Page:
Unsurprisingly, the American medical and psychiatric establishment counterattacked, accusing Hubbard of teaching medicine without a license. Either to gain tax breaks or First Amendment protection or both, Hubbard announced in 1952 that his Dianetics self-help movement was now a religion: Scientology. But that bizarre evolution is mostly just hinted at in The Master.
Anderson doesn’t seem terribly interested in the history of Scientology, but he rightly recognized that Hubbard’s “auditing” would give his two stars an excuse for intense dialogues.
Instead of Daniel Day-Lewis’s lone bravura performance overwhelming Blood, The Master gives us two remarkable turns. We see, as in Blood, an older man with superb diction and a grand manner—“I am a writer, a doctor, a nuclear physicist, a theoretical philosopher, but above all I am a man.” This time, however, he’s a more jolly, likeable promoter than Daniel Plainview was. Philip Seymour Hoffman (Oscar-winner for Capote) is Lancaster Dodd. His bored son points out that his showman father is just making up his repressed-memories therapy as he goes along, but the charlatan seems to be amusing both his followers and (especially) himself more than he’s hurting anybody.
Instead of Blood’s irrational rage, The Master’s entrepreneur develops an irrational regard for a younger man, Freddie, a mentally defective WWII sailor turned alcoholic drifter who walks like a chimpanzee and isn’t noticeably smarter or more responsible. This central role belongs to Joaquin Phoenix, making a startling comeback from his long performance-art hoax/freakout.
Why does the classy cult leader take a shine to this lout, whose brain has been fried by his Navy years drinking “torpedo juice,” denatured 180-proof ethyl alcohol torpedo fuel? (Civilian life has mostly served to expand the number of ingredients—such as paint thinner, mouthwash, and darkroom chemicals—in Freddie’s moonshine.)
Is it a gay thing? There’s not much evidence one way or another in the film. The main explanation that The Master comes up with is that Lancaster Dodd likes the taste of Freddie’s torpedo juice. A standard shtick in movies has always been characters’ reacting to the jolt of a slug of hard liquor. The Master gives Hoffman several opportunities to do the most titanic post-guzzle reaction shots in history this side of Tex Avery cartoons.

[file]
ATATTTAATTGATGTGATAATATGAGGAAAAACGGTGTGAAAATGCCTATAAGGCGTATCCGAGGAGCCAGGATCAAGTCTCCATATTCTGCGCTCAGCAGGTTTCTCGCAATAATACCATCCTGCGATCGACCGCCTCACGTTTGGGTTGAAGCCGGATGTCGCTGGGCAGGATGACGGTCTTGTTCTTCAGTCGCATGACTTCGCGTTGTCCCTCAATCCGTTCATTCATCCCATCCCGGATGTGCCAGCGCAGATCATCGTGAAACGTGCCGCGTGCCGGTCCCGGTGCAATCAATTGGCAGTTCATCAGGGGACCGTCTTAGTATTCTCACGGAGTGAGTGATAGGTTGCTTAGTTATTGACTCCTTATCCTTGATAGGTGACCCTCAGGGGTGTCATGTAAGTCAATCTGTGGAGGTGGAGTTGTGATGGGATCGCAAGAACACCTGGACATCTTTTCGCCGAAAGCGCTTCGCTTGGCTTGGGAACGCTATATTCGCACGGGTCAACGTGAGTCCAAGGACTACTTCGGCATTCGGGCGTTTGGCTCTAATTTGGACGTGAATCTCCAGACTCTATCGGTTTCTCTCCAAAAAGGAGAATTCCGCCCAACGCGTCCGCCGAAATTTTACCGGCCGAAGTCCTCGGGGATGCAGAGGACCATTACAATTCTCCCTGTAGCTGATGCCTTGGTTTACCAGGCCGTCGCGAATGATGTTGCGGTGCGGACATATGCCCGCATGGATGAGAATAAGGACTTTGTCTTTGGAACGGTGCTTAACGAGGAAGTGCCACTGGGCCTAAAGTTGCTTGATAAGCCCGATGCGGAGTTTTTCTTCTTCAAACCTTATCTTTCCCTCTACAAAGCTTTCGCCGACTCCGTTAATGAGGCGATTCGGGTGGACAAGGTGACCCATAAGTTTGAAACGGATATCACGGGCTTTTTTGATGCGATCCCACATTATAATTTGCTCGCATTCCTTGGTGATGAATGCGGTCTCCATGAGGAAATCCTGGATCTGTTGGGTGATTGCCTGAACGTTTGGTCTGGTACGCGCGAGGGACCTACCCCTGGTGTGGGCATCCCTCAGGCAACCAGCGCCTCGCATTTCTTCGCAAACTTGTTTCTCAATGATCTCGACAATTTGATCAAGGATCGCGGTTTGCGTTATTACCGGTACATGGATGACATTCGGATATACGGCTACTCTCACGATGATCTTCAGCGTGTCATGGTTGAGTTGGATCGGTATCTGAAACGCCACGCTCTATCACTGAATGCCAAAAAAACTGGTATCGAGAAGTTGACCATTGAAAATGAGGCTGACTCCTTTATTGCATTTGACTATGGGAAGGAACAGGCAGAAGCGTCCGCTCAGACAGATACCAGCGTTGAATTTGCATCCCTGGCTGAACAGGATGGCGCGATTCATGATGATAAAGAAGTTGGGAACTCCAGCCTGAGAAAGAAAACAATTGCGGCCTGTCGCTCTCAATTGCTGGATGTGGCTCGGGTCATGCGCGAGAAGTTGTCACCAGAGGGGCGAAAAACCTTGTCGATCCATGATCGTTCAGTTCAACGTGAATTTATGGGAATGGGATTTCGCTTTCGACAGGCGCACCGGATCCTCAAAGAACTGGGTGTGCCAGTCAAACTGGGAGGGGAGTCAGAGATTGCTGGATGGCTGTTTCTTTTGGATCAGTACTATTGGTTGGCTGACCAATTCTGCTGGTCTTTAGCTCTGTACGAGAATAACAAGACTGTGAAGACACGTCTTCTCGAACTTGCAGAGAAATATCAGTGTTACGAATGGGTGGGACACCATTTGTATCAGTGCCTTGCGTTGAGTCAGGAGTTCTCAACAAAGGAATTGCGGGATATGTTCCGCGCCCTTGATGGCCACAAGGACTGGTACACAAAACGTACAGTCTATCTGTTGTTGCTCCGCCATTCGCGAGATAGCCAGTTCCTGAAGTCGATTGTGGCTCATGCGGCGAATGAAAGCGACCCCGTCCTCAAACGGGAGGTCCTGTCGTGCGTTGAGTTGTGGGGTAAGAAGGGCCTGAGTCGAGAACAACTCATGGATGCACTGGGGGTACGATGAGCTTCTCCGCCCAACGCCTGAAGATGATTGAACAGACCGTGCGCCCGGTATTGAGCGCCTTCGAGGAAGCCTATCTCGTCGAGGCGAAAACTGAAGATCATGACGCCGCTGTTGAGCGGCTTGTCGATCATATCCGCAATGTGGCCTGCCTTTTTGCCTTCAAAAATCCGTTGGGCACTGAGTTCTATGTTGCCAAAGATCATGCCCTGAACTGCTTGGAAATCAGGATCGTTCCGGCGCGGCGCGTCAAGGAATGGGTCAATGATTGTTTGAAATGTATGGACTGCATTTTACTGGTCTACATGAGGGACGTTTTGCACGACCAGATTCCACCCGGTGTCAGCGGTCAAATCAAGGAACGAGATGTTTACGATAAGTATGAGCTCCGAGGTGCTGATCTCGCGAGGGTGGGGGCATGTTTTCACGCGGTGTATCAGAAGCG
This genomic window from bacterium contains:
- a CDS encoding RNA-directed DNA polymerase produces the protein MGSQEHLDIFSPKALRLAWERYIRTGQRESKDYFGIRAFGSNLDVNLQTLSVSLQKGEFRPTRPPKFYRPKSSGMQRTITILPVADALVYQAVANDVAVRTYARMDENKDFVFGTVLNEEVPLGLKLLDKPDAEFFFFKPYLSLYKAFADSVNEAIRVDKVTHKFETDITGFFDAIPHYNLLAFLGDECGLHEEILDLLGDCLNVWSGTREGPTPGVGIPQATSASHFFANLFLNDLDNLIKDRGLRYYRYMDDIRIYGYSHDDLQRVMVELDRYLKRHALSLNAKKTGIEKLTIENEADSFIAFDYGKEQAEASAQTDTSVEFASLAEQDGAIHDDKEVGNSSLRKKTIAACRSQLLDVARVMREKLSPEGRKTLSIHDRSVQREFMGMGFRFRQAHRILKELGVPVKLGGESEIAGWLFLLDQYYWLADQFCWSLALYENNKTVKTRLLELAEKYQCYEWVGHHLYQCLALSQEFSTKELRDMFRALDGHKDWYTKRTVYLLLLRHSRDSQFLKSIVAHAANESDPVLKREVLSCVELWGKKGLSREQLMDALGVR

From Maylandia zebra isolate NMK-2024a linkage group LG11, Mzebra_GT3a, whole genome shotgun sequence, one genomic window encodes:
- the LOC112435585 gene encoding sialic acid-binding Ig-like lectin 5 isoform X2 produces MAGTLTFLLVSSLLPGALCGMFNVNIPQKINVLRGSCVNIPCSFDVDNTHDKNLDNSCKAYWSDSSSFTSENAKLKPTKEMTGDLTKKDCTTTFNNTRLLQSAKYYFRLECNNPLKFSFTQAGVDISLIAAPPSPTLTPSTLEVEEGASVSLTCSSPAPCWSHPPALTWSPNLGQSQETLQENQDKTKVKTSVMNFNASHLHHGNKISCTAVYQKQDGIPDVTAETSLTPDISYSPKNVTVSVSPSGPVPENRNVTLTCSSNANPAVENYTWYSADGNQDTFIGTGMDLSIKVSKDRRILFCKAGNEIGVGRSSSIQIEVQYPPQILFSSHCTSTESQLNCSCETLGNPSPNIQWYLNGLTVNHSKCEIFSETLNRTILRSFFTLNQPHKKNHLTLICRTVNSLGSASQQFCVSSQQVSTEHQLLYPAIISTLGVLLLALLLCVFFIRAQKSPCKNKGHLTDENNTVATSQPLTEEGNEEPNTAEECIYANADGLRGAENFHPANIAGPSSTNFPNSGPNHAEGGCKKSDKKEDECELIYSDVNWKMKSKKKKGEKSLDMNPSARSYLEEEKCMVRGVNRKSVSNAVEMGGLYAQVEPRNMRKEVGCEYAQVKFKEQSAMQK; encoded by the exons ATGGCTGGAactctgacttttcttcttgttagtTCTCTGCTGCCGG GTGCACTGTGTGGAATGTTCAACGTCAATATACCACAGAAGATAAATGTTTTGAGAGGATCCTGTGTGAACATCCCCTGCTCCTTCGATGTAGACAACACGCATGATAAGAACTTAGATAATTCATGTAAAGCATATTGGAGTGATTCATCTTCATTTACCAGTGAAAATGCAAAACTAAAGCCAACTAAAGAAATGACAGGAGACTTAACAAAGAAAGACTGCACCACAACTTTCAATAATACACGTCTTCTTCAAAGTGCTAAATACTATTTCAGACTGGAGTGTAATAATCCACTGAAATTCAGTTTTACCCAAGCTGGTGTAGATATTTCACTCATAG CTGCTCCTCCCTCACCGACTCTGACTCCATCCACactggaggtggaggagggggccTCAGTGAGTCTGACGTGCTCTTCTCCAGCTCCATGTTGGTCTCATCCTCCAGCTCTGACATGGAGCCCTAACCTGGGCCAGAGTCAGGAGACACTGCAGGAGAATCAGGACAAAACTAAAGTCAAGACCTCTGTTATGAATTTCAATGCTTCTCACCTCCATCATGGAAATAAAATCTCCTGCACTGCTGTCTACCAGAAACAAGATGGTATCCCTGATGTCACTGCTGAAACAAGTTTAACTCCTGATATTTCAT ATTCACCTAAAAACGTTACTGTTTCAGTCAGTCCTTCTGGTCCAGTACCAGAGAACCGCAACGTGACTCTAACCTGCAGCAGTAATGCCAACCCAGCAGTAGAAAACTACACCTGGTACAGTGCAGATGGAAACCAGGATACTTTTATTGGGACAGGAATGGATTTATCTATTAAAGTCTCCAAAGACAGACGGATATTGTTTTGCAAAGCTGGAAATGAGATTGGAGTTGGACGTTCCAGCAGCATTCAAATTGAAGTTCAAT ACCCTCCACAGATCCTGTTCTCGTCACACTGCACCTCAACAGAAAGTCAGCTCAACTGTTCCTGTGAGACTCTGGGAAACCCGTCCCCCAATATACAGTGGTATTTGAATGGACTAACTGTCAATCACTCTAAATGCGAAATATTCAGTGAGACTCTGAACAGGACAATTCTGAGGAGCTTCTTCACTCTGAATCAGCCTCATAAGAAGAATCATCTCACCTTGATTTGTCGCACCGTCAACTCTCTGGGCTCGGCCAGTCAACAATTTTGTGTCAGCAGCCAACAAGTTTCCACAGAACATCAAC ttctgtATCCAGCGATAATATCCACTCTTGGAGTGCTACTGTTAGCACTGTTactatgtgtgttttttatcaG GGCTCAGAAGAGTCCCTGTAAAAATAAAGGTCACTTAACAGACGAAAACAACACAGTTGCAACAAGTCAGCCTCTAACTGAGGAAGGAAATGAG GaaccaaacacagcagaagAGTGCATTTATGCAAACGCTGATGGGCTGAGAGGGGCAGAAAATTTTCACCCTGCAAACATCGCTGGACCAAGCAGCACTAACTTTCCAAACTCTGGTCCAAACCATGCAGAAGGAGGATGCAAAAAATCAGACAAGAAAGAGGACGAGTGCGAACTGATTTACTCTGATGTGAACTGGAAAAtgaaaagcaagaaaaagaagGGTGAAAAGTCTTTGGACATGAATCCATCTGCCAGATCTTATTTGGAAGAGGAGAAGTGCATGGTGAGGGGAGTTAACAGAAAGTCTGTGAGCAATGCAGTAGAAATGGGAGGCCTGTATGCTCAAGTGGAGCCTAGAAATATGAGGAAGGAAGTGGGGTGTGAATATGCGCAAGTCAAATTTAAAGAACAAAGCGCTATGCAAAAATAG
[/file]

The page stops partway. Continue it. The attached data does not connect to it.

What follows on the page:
The only real reason the two characters hang out is so Anderson can film long takes of Hoffman and Phoenix putting on acting clinics. These guys are good.
As the friendship develops, the eloquent Dodd subjects the inarticulate Freddie to his various talk-therapy techniques, which in The Master are modeled upon acting-class methods. The loyal Freddie serves as a guinea pig upon whom Dodd can improvise new therapeutic ideas in front of his paying followers. For instance, Dodd has Freddie shuffle back and forth between wall and window for hours, describing everything he touches. It sounds tedious, but Dodd knows that his audience won’t be bored watching this strangely compelling thug.
Anderson may have intended the two characters as a metaphor for the mid-20th-century conflict in movie acting styles between classically trained actors (such as Lawrence Olivier, who won Best Actor for his 1948 Hamlet) and the new method actors (such as Marlon Brando, nominated as Best Actor for his 1951 Stanley Kowalski). Hoffman acts in the grand old style where elocution mattered, while the mumbling Phoenix embodies the Brandoesque future.
Instead of ending like Blood with one character bashing in the other’s skull with a bowling pin for no particular reason, The Master trails off with a nice warm feeling that the two characters are, despite their differences, still friends.
It’s a weak ending to a weak story line. Can’t Anderson just hire somebody to dream up plot twists for him?
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